In a year when more than 200 Americans have been killed in shootings, U.S. Rep. Jennifer Wexton (D-VA-10) is learning more from residents about what the federal government can do to improve the nation’s gun laws.
About 200 people spent Saturday afternoon out of the summer heat, but well within the political heat stirred during the first-year U.S. congresswoman’s first gun safety town hall at J. Michael Lunsford Middle School in Chantilly. Joining Wexton were Barbara Boardman, a pediatrician and assistant professor and clinical instructor at Georgetown University; David Chipman, a senior policy advisor at gun violence prevention group Giffords, led by former Congresswoman and shooting victim Gabrielle Giffords, and a member of the International Association of Chiefs of Police’s Firearms Committee; and Christian Heyne, the vice president of policy at gun violence prevention group Brady. The forum gave all four a chance to hear from residents how the federal government should, or shouldn’t, place additional restrictions on firearm purchases.
Wexton kicked off the town hall saying the nation has been “struck by mass killings more than we should” and that there’s “no community that is safe from gun violence.”
According to Mass Shooting Tracker, 231 people have been killed in the U.S. in mass shootings this year.
Heyne described an instance of gun violence 14 years ago when he lost his mother. He said it was on Memorial Day weekend in 2005 when a disgruntled neighbor killed his mother by shooting her in the back after first shooting his father three times.
Heyne said that led him to devote his life to finding ways to keep “deadly weapons” from getting into “dangerous hands” and finding evidence-based policies that don’t prevent law abiding, responsible residents from retaining their rights to bear arms.
In talking about how the government can make that happen, Chipman, a former special agent for the Bureau of Alcohol, Tobacco, Firearms and Explosives, described what he said were flaws in the nation’s gun laws that have allowed a convicted murderer to falsify their home addresses and buy multiple guns.
Chipman also noted that a high school senior can go to a gun show and purchase the same type of rifle that S.W.A.T. teams use without government awareness or vetting. “That doesn’t line up with my thoughts with what is reasonable,” he said.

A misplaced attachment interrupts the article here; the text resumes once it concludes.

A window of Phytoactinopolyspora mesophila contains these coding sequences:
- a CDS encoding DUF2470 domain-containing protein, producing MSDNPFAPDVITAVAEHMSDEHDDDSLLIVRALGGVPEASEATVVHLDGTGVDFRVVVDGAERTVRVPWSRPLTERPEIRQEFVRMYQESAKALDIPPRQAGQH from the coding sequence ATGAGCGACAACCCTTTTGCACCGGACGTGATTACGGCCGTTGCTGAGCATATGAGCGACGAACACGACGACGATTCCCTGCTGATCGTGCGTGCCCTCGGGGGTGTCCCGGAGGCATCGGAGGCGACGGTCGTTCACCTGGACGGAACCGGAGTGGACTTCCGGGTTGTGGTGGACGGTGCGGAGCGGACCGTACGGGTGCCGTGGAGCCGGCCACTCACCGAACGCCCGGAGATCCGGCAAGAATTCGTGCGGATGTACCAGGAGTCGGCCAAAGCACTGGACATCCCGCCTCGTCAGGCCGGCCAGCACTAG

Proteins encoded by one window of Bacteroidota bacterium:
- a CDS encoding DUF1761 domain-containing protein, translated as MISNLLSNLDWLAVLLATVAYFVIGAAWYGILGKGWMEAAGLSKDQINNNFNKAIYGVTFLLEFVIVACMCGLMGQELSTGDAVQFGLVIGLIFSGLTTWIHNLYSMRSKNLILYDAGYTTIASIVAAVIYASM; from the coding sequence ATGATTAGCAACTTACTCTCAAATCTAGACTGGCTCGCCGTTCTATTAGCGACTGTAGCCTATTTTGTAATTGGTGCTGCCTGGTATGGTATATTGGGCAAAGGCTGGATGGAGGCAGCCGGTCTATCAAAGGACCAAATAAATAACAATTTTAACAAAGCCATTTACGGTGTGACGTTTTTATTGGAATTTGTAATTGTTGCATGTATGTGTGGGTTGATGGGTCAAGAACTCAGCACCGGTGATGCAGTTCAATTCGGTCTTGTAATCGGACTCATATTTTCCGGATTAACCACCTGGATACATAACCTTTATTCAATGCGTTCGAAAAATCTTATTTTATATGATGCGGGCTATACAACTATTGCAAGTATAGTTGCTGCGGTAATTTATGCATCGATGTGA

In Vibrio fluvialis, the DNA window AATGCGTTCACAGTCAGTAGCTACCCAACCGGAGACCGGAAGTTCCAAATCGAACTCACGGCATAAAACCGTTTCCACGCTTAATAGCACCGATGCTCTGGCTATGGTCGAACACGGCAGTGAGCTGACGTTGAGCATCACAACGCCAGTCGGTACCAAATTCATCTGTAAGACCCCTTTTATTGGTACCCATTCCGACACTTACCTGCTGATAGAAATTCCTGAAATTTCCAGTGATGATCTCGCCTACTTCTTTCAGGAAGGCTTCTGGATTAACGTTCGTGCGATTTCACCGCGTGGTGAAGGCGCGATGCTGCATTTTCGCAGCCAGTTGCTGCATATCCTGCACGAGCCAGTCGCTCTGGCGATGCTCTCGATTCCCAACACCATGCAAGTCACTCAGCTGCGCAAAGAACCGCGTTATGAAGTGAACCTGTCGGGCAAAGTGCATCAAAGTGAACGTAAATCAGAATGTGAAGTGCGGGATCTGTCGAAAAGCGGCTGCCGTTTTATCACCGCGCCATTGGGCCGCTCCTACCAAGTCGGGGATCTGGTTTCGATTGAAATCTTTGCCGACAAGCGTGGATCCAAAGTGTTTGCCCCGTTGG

Heyne echoed Chipman’s concern and gave an example from his past. He said that in 2012, he and a friend walked into a gun show with $500 in cash, handed it to a “stranger” who looked at his friend’s I.D. and placed a .38-caliber revolver in a Food Lion bag without conducting a background check or giving them a bill of sale. “It was completely legal,” he said.
On the topic of more in-depth background checks, Chipman said they probably wouldn’t prevent all gun crime, but would prevent many occurrences of it.
He referenced the Sept. 11, 2001, terrorist attacks and how they prompted increased security in airports. He said that while that inconveniencing all airline passengers, it’s provided them with an increased level of safety when flying, just as more background checks for gun sales would do for the general public’s overall safety. “It’s an inconvenience I’m absolutely willing to do to serve a bigger good,” he said.
One attendee told the panel that the government should implement educational classes on firearms, since background checks don’t prevent law-abiding citizens from privately selling guns to someone with bad intentions. Wexton said she was “all for firearm safety courses” and in-person training for concealed carry permits.
Boardman said that firearm education courses, however, aren’t appropriate for all age groups, pointing to studies have shown that such courses might increase the attractiveness of guns to younger generations.
Arthur Purves, the president of Fairfax County Taxpayers Alliance who recently filed to run as the Republican challenger to state Sen. Janet Howell (D-32) in the November election, said the 10 Commandments present the most effective gun laws, to which Wexton replied, “I don’t think that’s a particularly effective way to combat gun violence in our society today.”
Switching from the topic of background checks, Saturday’s discussion also focused a bit on gun-free zones, which one attendee said “are nothing but killing zones.”
When Wexton mentioned that May’s Virginia Beach shooting happened in a location that wasn’t a gun-free zone, several members of the audience spoke up, saying that the municipal building where the shooting took place did prohibit employees there from carrying guns.
“The police are minutes away when seconds count,” he said. “We’re the first line of defense, really.”
Wexton held the town hall a day after she introduced the Empowering Law Enforcement for Safer Firearm Transfers Act—a bill that would allow law enforcement officers to block the sale or transferof any weapon or gun silencer regulated under the National Firearms Act to people they determine are a danger to themselves or others.
The bill would once again give chief law enforcement officers—Sheriff Michael Chapman in Loudoun—90 days to block sales or transfers. That’s something they haven’t been able to do since 2016, when the laws were updated and National Firearms Act background check requirements were changed.
Currently, residents looking to purchase a silencer or other federally-regulated weapon must obtain approval from the Bureau of Alcohol, Tobacco, Firearms and Explosives, pass a background check, pay a $200 tax and notify the chief law enforcement officer in their jurisdiction.